# Archived Finding the thermal energy and Q for an isobaric process.

#### Brittbrit22

1. Homework Statement

How much work is done on the gas in the process shown in figure P12.24. This is from College Physics: A strategic approach, 2nd addition, by Knight, et al. Ch.12, #24

The graph shown is kPa vs V(cm^3). It's a constant temperature process (isobaric) at 200 kpa. I was able to answer the question posed in the textbook. My answer was .0004 J for the amount of work. I am not sure if the work should be negative or not. Also, I do not have access to the correct answer so I do not know if this value is correct either.

My professor also asked up to calculate the ΔEth or change in internal thermal energy and the Q value for this process. I do understand how these can be calculated if I was given no information about the initial or final temperatures or the number of moles. I can't calculate the number of moles with out a temperature and I can't calculate Q without the number of moles. The problem states "a gas" but if I knew what gas I could just use the molar mass to find moles but they don't specify what gas it is.

2. Homework Equations

1. Wgas=pΔV

2. ΔEth=Q - Wgas

3. n=pv/rt

4. Q=nCpΔt

3. The Attempt at a Solution

I tried to use equation 2 and I would just solve for Q. But, I can't figure out Q if I can't calculate the delta Eth first. I can't calculate the Eth because I do no know the number of moles. Then I tried to use equation 3 to find the number of moles (n) but I do not know what t(t for temperature in kelvin) is.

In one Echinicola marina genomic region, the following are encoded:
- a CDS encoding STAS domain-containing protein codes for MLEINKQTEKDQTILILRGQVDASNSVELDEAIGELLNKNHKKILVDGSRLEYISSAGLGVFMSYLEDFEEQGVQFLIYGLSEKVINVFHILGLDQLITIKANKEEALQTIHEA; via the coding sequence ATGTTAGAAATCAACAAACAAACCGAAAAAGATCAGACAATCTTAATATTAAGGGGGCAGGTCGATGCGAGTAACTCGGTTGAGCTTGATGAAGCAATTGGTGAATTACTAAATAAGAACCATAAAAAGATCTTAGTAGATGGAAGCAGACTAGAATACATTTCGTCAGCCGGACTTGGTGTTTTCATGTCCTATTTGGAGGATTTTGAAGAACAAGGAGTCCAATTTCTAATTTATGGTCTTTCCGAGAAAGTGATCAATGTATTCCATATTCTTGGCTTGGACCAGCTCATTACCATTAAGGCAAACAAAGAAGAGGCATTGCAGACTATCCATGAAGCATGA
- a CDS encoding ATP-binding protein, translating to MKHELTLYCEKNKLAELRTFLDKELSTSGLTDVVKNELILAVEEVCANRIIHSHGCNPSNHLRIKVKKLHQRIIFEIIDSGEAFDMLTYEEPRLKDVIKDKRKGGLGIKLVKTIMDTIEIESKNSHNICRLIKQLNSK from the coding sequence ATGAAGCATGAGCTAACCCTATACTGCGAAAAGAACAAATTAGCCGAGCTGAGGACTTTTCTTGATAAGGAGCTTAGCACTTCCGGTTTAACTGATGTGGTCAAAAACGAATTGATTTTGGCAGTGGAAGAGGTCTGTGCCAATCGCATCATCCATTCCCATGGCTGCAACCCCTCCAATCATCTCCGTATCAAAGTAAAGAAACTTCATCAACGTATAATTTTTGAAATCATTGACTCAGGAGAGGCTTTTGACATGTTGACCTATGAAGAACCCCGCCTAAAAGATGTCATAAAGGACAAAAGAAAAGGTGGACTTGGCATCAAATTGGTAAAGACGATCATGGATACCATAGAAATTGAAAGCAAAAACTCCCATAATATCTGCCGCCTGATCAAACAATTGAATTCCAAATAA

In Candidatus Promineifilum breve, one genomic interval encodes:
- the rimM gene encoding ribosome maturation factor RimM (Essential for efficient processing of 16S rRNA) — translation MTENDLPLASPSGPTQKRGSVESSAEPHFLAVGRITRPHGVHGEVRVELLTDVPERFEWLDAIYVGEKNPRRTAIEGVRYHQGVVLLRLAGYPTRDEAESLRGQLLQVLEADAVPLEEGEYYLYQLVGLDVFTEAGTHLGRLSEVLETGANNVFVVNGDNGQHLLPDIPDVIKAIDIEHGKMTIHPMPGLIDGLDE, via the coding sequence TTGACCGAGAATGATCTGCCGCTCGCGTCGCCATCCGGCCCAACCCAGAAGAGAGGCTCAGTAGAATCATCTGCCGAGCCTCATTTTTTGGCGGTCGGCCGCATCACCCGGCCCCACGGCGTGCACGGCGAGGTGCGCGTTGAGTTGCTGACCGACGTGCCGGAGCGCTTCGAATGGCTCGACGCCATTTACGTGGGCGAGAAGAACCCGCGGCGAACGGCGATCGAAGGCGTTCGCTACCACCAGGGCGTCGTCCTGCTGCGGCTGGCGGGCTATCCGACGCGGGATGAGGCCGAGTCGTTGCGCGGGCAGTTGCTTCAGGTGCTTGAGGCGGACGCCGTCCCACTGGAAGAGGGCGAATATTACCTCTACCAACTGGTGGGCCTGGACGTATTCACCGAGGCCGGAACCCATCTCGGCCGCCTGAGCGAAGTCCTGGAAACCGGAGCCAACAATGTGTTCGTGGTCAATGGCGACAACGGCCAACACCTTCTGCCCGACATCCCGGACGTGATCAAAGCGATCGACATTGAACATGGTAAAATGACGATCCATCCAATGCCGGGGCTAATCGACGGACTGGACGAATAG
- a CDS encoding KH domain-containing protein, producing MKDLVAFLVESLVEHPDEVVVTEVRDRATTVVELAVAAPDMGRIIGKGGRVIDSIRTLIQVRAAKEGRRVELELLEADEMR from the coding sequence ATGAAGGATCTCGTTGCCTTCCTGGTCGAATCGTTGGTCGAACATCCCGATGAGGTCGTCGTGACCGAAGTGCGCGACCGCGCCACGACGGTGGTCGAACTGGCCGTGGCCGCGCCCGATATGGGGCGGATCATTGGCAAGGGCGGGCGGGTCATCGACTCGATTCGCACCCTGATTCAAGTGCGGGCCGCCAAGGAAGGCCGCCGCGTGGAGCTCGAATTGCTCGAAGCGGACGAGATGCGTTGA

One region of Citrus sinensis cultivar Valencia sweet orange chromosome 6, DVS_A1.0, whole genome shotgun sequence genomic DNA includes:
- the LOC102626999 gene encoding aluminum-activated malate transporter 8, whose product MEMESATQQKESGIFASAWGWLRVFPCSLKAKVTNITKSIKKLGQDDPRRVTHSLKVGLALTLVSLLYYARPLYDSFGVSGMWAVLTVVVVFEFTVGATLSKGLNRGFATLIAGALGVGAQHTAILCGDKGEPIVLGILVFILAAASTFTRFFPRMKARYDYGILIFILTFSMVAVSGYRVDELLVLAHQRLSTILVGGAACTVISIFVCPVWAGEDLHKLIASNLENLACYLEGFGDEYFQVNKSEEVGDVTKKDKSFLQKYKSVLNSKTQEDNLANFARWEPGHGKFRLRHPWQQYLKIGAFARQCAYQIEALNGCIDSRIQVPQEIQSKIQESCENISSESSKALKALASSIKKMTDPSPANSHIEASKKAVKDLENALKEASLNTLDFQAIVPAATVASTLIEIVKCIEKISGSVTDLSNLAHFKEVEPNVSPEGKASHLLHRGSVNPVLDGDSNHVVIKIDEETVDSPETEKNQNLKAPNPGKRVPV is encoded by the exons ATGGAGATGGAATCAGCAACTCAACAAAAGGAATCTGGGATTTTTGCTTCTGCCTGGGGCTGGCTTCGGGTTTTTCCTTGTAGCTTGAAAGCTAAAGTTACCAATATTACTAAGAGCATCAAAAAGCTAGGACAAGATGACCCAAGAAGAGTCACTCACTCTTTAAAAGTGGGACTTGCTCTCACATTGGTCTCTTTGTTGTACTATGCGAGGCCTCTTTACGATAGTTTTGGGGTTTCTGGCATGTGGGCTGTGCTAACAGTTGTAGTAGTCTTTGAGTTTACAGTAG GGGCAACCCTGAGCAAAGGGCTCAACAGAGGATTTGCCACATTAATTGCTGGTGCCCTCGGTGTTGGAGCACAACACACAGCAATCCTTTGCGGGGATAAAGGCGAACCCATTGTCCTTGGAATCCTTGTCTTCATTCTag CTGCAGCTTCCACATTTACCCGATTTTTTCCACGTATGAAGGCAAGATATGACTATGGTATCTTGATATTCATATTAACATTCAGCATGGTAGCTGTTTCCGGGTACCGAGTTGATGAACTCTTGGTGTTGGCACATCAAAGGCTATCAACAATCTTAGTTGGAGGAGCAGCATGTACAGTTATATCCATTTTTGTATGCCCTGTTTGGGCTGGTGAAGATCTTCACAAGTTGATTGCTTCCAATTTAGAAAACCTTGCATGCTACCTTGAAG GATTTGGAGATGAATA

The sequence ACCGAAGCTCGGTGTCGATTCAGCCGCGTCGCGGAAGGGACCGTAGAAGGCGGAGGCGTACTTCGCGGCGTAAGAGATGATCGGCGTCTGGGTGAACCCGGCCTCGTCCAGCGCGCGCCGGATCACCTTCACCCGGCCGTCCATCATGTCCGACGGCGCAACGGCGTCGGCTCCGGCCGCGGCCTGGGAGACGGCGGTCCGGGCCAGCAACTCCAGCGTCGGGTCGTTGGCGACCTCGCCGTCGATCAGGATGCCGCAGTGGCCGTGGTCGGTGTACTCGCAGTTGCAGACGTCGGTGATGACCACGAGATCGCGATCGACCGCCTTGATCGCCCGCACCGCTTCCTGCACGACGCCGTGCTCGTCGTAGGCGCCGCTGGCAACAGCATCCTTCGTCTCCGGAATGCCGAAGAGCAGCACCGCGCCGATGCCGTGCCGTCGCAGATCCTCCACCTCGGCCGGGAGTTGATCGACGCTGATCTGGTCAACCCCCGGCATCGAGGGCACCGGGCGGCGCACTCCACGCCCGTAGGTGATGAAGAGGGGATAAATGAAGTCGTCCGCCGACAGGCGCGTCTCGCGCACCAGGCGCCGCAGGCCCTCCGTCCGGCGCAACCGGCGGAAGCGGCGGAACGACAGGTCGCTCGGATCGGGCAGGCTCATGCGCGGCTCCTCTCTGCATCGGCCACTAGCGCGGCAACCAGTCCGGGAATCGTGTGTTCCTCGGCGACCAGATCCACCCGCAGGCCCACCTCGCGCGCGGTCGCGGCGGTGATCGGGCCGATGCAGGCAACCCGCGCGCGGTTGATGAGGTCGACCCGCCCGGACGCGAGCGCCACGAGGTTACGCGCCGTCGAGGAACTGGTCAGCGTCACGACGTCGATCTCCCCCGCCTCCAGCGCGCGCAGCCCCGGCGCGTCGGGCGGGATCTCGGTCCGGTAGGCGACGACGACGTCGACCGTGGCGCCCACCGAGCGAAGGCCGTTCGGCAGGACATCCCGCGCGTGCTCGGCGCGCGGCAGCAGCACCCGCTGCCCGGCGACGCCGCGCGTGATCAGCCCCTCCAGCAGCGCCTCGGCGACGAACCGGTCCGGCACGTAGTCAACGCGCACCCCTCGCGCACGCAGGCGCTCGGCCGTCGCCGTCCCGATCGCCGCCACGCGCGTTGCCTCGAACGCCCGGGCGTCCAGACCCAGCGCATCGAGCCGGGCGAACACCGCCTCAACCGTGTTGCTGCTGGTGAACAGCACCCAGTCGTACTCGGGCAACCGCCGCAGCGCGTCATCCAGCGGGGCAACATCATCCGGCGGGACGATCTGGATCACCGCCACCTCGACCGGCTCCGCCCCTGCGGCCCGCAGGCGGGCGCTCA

So n=0.2pa*0.0001m^3/ (8.31J/mol.k * t) but I don't know t, and I don't see how I can find it without moles.

Then Q=n*20.8*t (I do not know the values for n(moles) or t(temperature).

Or if I were to solve for Q in equation 2 : 3/2*8.31 J/mol.k*t=Q-(-0.0004J) >>> But again, I do not know t(the temperature in kelvin) nor I understand how I am supposed to find that value.

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#### Chestermiller

Mentor
The OP, in his problem statement, says that the temperature is constant. This means that, for a (presumed) ideal gas, the change in internal energy is zero. Therefore, the heat is equal to the work.